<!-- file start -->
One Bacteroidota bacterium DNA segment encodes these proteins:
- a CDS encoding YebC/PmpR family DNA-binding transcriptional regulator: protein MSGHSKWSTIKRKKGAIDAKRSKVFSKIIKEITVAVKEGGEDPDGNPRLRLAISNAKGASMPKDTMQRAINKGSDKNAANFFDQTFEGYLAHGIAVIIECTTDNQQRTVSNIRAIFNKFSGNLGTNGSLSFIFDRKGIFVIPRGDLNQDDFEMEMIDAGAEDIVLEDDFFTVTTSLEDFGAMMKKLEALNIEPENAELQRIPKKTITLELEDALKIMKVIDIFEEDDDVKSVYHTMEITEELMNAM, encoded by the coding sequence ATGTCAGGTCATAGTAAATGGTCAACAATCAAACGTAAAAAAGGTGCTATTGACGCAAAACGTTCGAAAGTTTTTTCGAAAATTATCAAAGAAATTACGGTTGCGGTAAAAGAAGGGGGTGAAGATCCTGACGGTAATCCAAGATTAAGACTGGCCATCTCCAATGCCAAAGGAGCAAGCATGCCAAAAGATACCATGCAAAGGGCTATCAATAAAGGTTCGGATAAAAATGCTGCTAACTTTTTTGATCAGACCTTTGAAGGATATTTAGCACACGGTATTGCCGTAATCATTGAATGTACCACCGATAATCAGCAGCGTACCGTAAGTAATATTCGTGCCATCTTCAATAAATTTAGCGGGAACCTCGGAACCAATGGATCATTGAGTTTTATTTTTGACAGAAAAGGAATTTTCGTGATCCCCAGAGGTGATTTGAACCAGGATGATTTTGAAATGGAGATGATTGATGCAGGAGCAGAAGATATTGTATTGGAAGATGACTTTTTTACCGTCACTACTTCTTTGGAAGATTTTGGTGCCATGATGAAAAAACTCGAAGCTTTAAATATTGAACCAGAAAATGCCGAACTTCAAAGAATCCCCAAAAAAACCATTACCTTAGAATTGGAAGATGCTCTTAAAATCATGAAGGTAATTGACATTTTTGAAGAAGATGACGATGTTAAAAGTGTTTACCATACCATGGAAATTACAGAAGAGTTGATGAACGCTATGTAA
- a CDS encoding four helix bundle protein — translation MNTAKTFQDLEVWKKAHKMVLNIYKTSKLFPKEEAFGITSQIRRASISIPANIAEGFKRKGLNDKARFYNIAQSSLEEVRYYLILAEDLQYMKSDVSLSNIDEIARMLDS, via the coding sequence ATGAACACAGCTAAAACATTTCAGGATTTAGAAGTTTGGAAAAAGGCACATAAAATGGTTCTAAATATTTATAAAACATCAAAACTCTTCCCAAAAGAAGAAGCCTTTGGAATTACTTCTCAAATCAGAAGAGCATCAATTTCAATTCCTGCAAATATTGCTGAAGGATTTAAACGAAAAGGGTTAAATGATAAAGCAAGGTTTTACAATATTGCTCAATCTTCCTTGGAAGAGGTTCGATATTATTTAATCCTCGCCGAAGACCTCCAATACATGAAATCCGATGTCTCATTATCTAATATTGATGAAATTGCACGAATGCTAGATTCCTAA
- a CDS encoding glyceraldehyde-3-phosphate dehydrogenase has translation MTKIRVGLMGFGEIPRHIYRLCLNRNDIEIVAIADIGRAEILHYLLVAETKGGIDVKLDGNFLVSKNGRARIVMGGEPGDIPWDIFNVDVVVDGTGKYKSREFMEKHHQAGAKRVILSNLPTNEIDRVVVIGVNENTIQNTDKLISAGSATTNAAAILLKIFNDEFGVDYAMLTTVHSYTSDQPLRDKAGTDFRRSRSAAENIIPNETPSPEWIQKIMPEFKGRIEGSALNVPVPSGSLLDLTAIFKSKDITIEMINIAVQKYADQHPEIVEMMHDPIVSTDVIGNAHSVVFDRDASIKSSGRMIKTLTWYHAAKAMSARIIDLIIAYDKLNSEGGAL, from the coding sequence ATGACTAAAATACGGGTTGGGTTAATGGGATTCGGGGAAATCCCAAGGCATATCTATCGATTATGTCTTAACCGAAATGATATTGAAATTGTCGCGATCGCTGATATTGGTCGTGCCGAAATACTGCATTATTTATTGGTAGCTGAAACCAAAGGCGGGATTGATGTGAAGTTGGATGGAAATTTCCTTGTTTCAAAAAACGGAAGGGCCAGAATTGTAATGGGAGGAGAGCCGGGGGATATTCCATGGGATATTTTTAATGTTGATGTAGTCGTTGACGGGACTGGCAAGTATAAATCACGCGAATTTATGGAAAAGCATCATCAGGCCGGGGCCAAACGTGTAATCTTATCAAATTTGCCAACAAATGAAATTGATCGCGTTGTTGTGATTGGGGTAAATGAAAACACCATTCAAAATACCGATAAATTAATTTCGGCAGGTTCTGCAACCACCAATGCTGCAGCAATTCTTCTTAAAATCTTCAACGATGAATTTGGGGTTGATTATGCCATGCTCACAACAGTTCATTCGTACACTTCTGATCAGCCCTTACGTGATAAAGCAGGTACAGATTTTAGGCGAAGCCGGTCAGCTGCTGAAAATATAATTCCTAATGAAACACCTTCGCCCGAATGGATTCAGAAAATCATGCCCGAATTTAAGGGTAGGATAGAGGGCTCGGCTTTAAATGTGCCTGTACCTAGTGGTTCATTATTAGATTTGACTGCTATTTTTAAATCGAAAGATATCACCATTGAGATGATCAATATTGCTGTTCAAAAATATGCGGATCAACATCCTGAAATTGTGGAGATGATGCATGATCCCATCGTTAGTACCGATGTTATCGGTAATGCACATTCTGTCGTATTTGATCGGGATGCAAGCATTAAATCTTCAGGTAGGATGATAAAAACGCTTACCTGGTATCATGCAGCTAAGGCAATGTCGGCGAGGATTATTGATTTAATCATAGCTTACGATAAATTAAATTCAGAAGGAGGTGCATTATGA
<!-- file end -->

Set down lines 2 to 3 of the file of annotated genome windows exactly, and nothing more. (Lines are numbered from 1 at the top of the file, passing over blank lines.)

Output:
- a CDS encoding YebC/PmpR family DNA-binding transcriptional regulator: protein MSGHSKWSTIKRKKGAIDAKRSKVFSKIIKEITVAVKEGGEDPDGNPRLRLAISNAKGASMPKDTMQRAINKGSDKNAANFFDQTFEGYLAHGIAVIIECTTDNQQRTVSNIRAIFNKFSGNLGTNGSLSFIFDRKGIFVIPRGDLNQDDFEMEMIDAGAEDIVLEDDFFTVTTSLEDFGAMMKKLEALNIEPENAELQRIPKKTITLELEDALKIMKVIDIFEEDDDVKSVYHTMEITEELMNAM, encoded by the coding sequence ATGTCAGGTCATAGTAAATGGTCAACAATCAAACGTAAAAAAGGTGCTATTGACGCAAAACGTTCGAAAGTTTTTTCGAAAATTATCAAAGAAATTACGGTTGCGGTAAAAGAAGGGGGTGAAGATCCTGACGGTAATCCAAGATTAAGACTGGCCATCTCCAATGCCAAAGGAGCAAGCATGCCAAAAGATACCATGCAAAGGGCTATCAATAAAGGTTCGGATAAAAATGCTGCTAACTTTTTTGATCAGACCTTTGAAGGATATTTAGCACACGGTATTGCCGTAATCATTGAATGTACCACCGATAATCAGCAGCGTACCGTAAGTAATATTCGTGCCATCTTCAATAAATTTAGCGGGAACCTCGGAACCAATGGATCATTGAGTTTTATTTTTGACAGAAAAGGAATTTTCGTGATCCCCAGAGGTGATTTGAACCAGGATGATTTTGAAATGGAGATGATTGATGCAGGAGCAGAAGATATTGTATTGGAAGATGACTTTTTTACCGTCACTACTTCTTTGGAAGATTTTGGTGCCATGATGAAAAAACTCGAAGCTTTAAATATTGAACCAGAAAATGCCGAACTTCAAAGAATCCCCAAAAAAACCATTACCTTAGAATTGGAAGATGCTCTTAAAATCATGAAGGTAATTGACATTTTTGAAGAAGATGACGATGTTAAAAGTGTTTACCATACCATGGAAATTACAGAAGAGTTGATGAACGCTATGTAA
- a CDS encoding four helix bundle protein — translation MNTAKTFQDLEVWKKAHKMVLNIYKTSKLFPKEEAFGITSQIRRASISIPANIAEGFKRKGLNDKARFYNIAQSSLEEVRYYLILAEDLQYMKSDVSLSNIDEIARMLDS, via the coding sequence ATGAACACAGCTAAAACATTTCAGGATTTAGAAGTTTGGAAAAAGGCACATAAAATGGTTCTAAATATTTATAAAACATCAAAACTCTTCCCAAAAGAAGAAGCCTTTGGAATTACTTCTCAAATCAGAAGAGCATCAATTTCAATTCCTGCAAATATTGCTGAAGGATTTAAACGAAAAGGGTTAAATGATAAAGCAAGGTTTTACAATATTGCTCAATCTTCCTTGGAAGAGGTTCGATATTATTTAATCCTCGCCGAAGACCTCCAATACATGAAATCCGATGTCTCATTATCTAATATTGATGAAATTGCACGAATGCTAGATTCCTAA